JpGU-AGU Joint Meeting 2017

Presentation information

[EJ] Oral

M (Multidisciplinary and Interdisciplinary) » M-AG Applied Geosciences

[M-AG34] [EJ] Dynamics of radionuclides emitted from Fukuchima Dai-ichi Nuclear Power Plant in the environment

Thu. May 25, 2017 1:45 PM - 3:15 PM Convention Hall A (International Conference Hall 2F)

convener:Kazuyuki Kita(Faculty of Science, Ibaraki University), Yuichi Onda(Center for Research on Isotopes and Environmental Dynamics, University of Tsukuba), Yasuhito Igarashi(Atmospheric Environment and Applied Meteorology Research Department, Meteorological Research Institute), Masatoshi Yamada(Institute of Radiation Emergency Medicine, Hirosaki University), Chairperson:Michio Aoyama(Institute of Environmnetal Radioactivity, Fukushima University), Chairperson:Yayoi Inomata(Kanazawa University)

2:00 PM - 2:15 PM

[MAG34-14] Radiocaesium in the North Pacific Ocean derived from atmospheric weapons tests and Fukushima accident: A review of past and present

*Michio Aoyama1 (1.Institute of Environmnetal Radioactivity, Fukushima University)

Keywords:Fukushima accident, global fallout, North Pacific Ocean

1, Two major sources terms of radiocaesium to the Ocean from the Fukushima accident and fallout from atmospheric weapons tests before the accident
The 137Cs derived from atmospheric weapons test conducted late 1950s and early 1960s and the inventory in the North Pacific Ocean in 1970 was 290 +- 30 PBq (Aoyama et al., 2006). Some portion of the 137Cs in the North Pacific Ocean were transported to South Pacific Ocean and Indian Ocean and also radioactive decay occurred with a half-life of 30.7 years, the 137Cs inventory in the North Pacific Ocean before the FNPP1 accident decreased to 69 +- 7 PBq as of 2011 (Aoyama et al., 2016).
There are two major sources of radionuclides to the environment derived by the TEPCO Fukushima Dai-ichi Nuclear Power Plant (FNPP1) accident in 2011. The largest and earliest source of artificial radionuclide was atmospheric release from FNPP1, which led to atmospheric deposition on both land and in the ocean. Atmospheric release peaked mid of March 2011 and total amount of atmospheric release of 137Cs was estimated to be 15.2-20.4 PBq and same amount of 134Cs was also released because activity ratio of 134Cs vs. 137Cs was almost 1(Aoyama et al., 2016). About 20 % of released radiocaesium fell on land and 80% of released radiocaesium fell on the ocean. Therefore 11.7-14.8 PBq of 137Cs was injected in the North Pacific Ocean as atmospheric deposition.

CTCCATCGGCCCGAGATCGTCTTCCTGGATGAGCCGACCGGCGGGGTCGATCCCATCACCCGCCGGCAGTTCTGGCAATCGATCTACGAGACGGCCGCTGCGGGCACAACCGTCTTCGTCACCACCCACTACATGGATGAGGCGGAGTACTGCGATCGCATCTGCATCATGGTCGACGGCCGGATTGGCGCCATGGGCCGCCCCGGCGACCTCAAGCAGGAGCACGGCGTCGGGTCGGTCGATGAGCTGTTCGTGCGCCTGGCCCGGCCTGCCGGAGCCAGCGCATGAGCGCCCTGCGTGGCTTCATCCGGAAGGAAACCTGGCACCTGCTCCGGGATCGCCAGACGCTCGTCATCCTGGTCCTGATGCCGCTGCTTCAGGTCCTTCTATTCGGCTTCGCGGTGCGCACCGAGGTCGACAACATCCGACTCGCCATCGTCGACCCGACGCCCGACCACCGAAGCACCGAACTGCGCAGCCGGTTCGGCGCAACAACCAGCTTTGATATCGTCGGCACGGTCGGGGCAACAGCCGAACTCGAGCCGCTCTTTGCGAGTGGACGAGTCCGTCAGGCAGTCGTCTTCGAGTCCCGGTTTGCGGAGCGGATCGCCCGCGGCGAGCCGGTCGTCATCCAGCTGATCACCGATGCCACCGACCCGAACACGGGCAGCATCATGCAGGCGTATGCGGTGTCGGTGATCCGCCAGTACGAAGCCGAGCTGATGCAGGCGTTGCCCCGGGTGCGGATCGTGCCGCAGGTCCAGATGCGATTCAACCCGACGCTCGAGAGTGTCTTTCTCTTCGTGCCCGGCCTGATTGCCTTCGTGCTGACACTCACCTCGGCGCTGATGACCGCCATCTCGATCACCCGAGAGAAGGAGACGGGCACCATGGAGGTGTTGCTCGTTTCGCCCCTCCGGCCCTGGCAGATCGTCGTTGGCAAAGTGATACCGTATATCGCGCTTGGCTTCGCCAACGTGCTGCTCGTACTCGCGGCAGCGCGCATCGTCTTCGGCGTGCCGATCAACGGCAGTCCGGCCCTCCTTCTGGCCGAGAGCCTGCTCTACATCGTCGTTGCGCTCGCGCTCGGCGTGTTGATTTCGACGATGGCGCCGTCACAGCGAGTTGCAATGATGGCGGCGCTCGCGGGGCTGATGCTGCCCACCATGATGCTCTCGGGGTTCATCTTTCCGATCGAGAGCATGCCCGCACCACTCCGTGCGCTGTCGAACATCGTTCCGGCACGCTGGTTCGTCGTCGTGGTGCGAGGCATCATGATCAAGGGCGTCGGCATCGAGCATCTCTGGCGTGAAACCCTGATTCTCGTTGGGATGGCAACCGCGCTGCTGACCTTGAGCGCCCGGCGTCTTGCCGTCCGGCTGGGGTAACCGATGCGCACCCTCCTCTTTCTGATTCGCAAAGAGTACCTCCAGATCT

Second largest source was the direct discharge of contaminated waters to the ocean since 26 March 2011 and peaked on 6 April 2011 based on analysis of 131I vs. 137Cs activity ratio (Tsumune et al., 2012). Total amount of released 137Cs was estimated to be 3.5 +- 0.7 PBq. A combined input to the North Pacific Ocean of 137Cs from both atmospheric deposition and direct discharge was therefore estimated to be 15.2 – 18.3 PBq.
2, Three major pathways of FNPP1 derived radiocaesium in the North Pacific Ocean
The fastest pathway of FNPP1 derived radiocaesium might be surface pathway. FNPP1-derived radiocaesium injected at north of Kuroshio front by atmospheric deposition and direct discharge spread eastward in surface water up to 200 meters by the North Pacific Current across the mid-latitude North Pacific (Aoyama et al., 2016). In 2013 main body of FNPP1 radiocaesium in surface layer was already in the eastern Pacific. A model simulation (Tsubono et al., 2016) also shows good agreement with the observed radiocaesium activities in the Pacific Ocean reported by several studies.
The second pathway is subduction of central mode water (CMW). A maximum of radiocaesium activity in June/July 2012 was observed at potential densities of 26.1–26.3 at 34 deg. N–39 deg. N, 165 deg. E, which correspond to 400 meters depth. The density is in a range of density of CMW and radiocaesium activity was higher than those in the surrounding waters, including STMW. In June-July 2015 and June 2016 at 36°N–44°N along 165°E, there are only very week signal of subduction of FNPP1 radiocaesium. This means that subducted radiocaesium might move eastward from this region. Before the Fukushima accident, 137Cs maximum corresponding CMW region was observed, however, it located at 20°N, 165°E because it was 40 years after subduction (Aoyama et al., 2008).
The third pathway is subduction of subtropical mode water (STMW). FNPP1-derived radiocaesium injected at south of Kuroshio front by atmospheric deposition transported to southward rapidly due to subduction of STMW at potential densities of 25.1–25.3. In 2015 along 165 deg. E, FNPP1 radiocaesium corresponding STMW spread entire subtropical gyre and a part of them reached 2 deg. N and recirculated in the subtropical gyre and reached Japanese coast.
3, Mass balance of FNPP1 radiocaesium in the North Pacific
134Cs inventory was estimated to be 8 PBq in surface layer in summer 2012 (Inomata unpublished). Kaeriyama et al. (2016) estimated that 134Cs inventory in STWM in 2012 was about 4 PBq. We believe that FNPP1 derived 134Cs injected in the North Pacific was 15.2 - 18.3 PBq. Therefore 134Cs inventory can be estimated 3-6 PBq in CMW at this moment based on a mass balance of FNPP1 radiocaesium.
The 137Cs inventory in the North Pacific Ocean before the FNPP1 accident, which was derived mainly from nuclear weapons testing, was 69 PBq at the end of 2010. Thus, the FNPP1 accident increased the 137Cs inventory of 15.2 - 18.3 PBq by as much as 22 - 27%.